---------- Forwarded message ----------
Date: Sat, 11 Feb 1995 15:37:46 -0500 (EST)
I learned about a cheap airfare to Budapest, I cannot go, but if anybody
can, here it is:
$ 419 round trip (I don't know if it includes taxes, etc.)
Atlantic Fellowship, Ltd.
2204 Kalorama Rd., NW
Washington,m DC 20008
The price is good until March 31.
Good luck everyone!
If I did not manage to send it to everybody above, please do so. Thank you.
As you most likely know from the news there is a new finance minister and a
new/old head of the Hungarian National Bank. Both appointments were applauded
by economists and businessmen inside and outside of Hungary. Horn, after
making quite a few blunders and irresponsible remarks, retreated, especially
after criticism within his own government and by respected Hungarian
economists, even socialists ones, who told him that the government has no
choice but to continue, by and large, Bekesi's economic program. As a result,
the SZDSZ is satisfied and for the time being at least the coalition will
remain in force. How long is another matter. Given Horn's temperament no one
knows when the next government crisis will occur, in spite of his promises of
not repeating such actions that triggered the latest upheaval.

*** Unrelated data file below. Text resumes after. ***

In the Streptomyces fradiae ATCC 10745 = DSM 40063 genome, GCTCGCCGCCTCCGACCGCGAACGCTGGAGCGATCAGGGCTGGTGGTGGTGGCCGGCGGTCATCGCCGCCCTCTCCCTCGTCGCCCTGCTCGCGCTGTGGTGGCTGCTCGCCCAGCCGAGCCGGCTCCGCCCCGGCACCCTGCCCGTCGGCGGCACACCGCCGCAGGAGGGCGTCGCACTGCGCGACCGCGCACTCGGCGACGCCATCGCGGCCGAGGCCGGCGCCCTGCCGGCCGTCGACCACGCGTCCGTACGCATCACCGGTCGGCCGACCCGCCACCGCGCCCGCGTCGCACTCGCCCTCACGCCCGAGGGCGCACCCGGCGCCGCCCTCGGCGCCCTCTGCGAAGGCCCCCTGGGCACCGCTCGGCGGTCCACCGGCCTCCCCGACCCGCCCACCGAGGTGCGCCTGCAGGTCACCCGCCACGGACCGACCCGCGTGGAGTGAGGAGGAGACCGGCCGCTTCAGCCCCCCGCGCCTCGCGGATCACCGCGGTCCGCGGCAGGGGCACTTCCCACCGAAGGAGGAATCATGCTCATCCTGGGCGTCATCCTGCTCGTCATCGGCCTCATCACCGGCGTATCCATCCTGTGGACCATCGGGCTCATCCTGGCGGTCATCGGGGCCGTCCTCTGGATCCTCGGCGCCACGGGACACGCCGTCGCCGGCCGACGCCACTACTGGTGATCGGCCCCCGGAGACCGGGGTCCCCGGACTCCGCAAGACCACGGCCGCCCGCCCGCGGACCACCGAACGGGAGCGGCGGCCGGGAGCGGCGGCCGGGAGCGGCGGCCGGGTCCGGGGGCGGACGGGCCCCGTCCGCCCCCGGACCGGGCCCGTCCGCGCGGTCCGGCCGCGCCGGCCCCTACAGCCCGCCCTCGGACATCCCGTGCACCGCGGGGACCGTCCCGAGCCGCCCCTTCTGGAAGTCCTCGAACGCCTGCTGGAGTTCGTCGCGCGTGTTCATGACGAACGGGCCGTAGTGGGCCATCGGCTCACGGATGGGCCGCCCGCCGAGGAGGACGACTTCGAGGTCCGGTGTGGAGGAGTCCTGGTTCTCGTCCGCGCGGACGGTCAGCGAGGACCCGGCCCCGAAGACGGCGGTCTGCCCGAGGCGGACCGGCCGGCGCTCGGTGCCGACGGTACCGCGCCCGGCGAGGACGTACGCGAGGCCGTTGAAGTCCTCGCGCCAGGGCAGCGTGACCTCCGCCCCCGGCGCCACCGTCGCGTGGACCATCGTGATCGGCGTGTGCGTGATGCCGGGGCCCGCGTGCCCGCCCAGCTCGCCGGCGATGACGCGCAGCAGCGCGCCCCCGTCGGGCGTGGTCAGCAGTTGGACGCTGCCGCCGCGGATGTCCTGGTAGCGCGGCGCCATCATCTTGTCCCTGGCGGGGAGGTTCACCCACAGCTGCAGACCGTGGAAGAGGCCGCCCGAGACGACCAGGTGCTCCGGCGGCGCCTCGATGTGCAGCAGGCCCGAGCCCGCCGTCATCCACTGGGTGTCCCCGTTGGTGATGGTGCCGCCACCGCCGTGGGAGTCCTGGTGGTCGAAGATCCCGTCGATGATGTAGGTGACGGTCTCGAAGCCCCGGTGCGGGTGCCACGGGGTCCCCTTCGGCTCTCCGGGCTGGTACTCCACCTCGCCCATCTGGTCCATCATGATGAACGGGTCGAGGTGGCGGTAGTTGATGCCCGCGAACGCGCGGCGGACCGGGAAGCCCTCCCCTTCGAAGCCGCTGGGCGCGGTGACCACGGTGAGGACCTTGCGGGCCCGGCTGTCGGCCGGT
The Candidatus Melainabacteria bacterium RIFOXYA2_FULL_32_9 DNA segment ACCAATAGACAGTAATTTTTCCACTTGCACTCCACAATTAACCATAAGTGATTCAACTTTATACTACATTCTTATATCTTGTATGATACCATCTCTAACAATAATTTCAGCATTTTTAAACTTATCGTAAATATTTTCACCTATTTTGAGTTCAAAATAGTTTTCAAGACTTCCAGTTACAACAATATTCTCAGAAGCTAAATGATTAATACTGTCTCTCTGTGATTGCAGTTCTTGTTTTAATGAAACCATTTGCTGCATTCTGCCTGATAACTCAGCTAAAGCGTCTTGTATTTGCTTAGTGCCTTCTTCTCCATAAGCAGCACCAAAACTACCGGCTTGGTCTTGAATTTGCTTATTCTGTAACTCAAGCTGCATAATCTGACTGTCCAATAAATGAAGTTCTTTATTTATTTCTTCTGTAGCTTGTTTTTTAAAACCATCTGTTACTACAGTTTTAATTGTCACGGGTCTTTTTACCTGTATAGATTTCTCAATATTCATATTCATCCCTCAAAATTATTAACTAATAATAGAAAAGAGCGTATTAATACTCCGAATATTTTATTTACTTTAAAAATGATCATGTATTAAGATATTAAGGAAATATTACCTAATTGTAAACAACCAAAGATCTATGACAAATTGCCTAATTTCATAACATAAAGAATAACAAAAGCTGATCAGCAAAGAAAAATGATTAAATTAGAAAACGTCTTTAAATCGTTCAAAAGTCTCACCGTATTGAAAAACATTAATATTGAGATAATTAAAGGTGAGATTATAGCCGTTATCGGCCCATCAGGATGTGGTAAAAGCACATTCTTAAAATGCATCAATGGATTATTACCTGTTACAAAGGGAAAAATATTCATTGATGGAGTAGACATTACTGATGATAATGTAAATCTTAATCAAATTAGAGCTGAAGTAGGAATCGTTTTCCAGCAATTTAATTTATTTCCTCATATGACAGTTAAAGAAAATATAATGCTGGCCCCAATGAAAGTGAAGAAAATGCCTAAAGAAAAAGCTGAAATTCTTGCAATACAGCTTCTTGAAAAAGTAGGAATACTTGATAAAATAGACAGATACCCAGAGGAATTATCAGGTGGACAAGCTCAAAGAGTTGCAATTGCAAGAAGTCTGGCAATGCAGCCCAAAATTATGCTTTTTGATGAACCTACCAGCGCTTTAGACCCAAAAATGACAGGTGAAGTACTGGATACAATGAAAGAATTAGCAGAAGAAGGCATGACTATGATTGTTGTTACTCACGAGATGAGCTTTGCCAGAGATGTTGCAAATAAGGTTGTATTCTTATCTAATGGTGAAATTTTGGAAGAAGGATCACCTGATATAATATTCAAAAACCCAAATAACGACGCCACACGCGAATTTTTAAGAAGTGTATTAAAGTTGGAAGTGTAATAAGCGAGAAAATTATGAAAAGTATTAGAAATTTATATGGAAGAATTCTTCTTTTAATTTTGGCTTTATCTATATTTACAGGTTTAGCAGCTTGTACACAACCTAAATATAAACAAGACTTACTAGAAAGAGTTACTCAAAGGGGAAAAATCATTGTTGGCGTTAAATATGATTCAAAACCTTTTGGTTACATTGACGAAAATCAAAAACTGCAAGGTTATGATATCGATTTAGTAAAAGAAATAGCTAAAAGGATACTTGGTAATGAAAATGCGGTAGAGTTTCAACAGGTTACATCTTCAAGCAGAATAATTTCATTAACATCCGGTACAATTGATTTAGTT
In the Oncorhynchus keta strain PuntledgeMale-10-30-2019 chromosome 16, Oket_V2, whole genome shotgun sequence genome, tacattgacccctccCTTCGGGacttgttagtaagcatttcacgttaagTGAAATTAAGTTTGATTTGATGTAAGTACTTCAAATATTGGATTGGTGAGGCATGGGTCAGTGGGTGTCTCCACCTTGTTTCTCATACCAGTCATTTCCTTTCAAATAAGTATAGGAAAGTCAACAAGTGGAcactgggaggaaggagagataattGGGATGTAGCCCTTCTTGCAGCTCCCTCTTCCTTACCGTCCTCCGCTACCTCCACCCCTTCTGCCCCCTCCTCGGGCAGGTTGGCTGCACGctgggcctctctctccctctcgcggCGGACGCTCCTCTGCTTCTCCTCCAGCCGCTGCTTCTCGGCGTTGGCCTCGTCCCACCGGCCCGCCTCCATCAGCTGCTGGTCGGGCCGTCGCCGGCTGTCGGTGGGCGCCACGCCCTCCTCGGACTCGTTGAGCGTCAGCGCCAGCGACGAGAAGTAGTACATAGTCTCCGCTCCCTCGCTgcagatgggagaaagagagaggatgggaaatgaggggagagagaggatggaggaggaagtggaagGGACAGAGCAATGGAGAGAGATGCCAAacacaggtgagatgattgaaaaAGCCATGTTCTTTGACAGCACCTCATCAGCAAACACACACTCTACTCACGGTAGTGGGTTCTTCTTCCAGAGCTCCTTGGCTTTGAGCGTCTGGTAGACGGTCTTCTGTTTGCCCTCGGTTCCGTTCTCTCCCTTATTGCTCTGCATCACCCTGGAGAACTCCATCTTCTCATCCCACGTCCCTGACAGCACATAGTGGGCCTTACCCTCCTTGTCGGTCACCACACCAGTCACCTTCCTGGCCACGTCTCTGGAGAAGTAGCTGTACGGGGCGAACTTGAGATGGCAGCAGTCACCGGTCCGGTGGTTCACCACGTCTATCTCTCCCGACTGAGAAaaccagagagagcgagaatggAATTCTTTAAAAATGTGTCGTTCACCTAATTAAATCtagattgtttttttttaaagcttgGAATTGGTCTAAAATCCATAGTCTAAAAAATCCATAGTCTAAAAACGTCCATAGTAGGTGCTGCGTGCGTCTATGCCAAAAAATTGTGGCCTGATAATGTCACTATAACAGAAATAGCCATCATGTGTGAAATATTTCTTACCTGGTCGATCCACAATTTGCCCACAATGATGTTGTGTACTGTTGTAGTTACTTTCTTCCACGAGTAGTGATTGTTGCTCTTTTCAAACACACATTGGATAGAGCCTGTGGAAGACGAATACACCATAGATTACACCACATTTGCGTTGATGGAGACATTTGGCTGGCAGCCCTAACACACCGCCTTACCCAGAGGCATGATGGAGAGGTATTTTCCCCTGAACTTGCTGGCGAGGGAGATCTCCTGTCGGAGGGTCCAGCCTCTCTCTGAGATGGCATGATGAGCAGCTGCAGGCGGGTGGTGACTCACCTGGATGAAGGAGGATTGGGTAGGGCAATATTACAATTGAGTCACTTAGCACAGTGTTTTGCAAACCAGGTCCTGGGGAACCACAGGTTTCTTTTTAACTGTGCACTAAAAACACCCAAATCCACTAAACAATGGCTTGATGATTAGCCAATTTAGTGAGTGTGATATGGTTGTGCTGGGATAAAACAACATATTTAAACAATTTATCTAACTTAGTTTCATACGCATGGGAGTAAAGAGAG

As you most likely know Horn had a very high rating in the public opinion
polls before the elections and although after the elections the rating
dropped somewhat, his approval rating was still quite high. I am almost
certain that his popularity came to an abrupt end. The media which until now h
andled him quite gently is getting a great deal tougher. The last issue of
*168 ora* is a good example. This particular weekly is considered to be quite
a leftist paper--his editors and staff were among the 120-odd people who were
fired from the Radio last March and therefore it was not surprising that the
paper was a bitter enemy of the former government. And here are a couple of
articles from the last issue (February 7) as examples of this new attitude.
Please note that one of the journalists is no one else but Iva1n Ga1dor, the
man who wrote the article about foreign journalists going up in flames while
trying to teach Hungarian journalists about democracy. Moreover, it seems
that Ga1dor is quite capable to think and to write straight. His editorial is
the lead article of the issue:
Iva1n Ga1dor: "What's Up?"
Ga1dor first asks whether there is a crisis in Hungary or not. Well, it
depends to whom you talk. According to some, Hungary is on the brink of
economic collapse; others expect the collapse in May, while some others are
sure that it will come only in September. Meanwhile the government and the
National Bank say that there is no problem whatsoever; after all, the country
still has 7 billion dollars worth of hard currency. So, what's the problem?